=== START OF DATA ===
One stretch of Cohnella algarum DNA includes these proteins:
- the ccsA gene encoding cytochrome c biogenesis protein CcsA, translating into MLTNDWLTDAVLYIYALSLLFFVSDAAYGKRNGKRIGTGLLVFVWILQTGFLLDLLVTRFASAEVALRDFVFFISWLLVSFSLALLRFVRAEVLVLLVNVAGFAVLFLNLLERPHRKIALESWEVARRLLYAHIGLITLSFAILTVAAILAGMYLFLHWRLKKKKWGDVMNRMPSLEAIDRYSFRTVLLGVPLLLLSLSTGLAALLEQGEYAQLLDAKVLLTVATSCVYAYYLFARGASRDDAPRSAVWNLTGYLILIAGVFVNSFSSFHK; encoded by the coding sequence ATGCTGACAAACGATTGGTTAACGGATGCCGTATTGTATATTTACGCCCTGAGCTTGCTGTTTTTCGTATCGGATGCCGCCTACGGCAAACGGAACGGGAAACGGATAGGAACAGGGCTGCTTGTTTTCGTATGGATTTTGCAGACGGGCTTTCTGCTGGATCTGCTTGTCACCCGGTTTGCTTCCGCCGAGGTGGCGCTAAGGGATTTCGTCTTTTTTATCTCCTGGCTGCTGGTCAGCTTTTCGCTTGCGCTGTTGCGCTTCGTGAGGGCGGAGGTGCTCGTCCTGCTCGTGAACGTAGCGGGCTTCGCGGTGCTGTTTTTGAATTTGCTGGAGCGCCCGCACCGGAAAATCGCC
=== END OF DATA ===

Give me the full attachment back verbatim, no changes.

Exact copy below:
One stretch of Cohnella algarum DNA includes these proteins:
- the ccsA gene encoding cytochrome c biogenesis protein CcsA, translating into MLTNDWLTDAVLYIYALSLLFFVSDAAYGKRNGKRIGTGLLVFVWILQTGFLLDLLVTRFASAEVALRDFVFFISWLLVSFSLALLRFVRAEVLVLLVNVAGFAVLFLNLLERPHRKIALESWEVARRLLYAHIGLITLSFAILTVAAILAGMYLFLHWRLKKKKWGDVMNRMPSLEAIDRYSFRTVLLGVPLLLLSLSTGLAALLEQGEYAQLLDAKVLLTVATSCVYAYYLFARGASRDDAPRSAVWNLTGYLILIAGVFVNSFSSFHK; encoded by the coding sequence ATGCTGACAAACGATTGGTTAACGGATGCCGTATTGTATATTTACGCCCTGAGCTTGCTGTTTTTCGTATCGGATGCCGCCTACGGCAAACGGAACGGGAAACGGATAGGAACAGGGCTGCTTGTTTTCGTATGGATTTTGCAGACGGGCTTTCTGCTGGATCTGCTTGTCACCCGGTTTGCTTCCGCCGAGGTGGCGCTAAGGGATTTCGTCTTTTTTATCTCCTGGCTGCTGGTCAGCTTTTCGCTTGCGCTGTTGCGCTTCGTGAGGGCGGAGGTGCTCGTCCTGCTCGTGAACGTAGCGGGCTTCGCGGTGCTGTTTTTGAATTTGCTGGAGCGCCCGCACCGGAAAATCGCC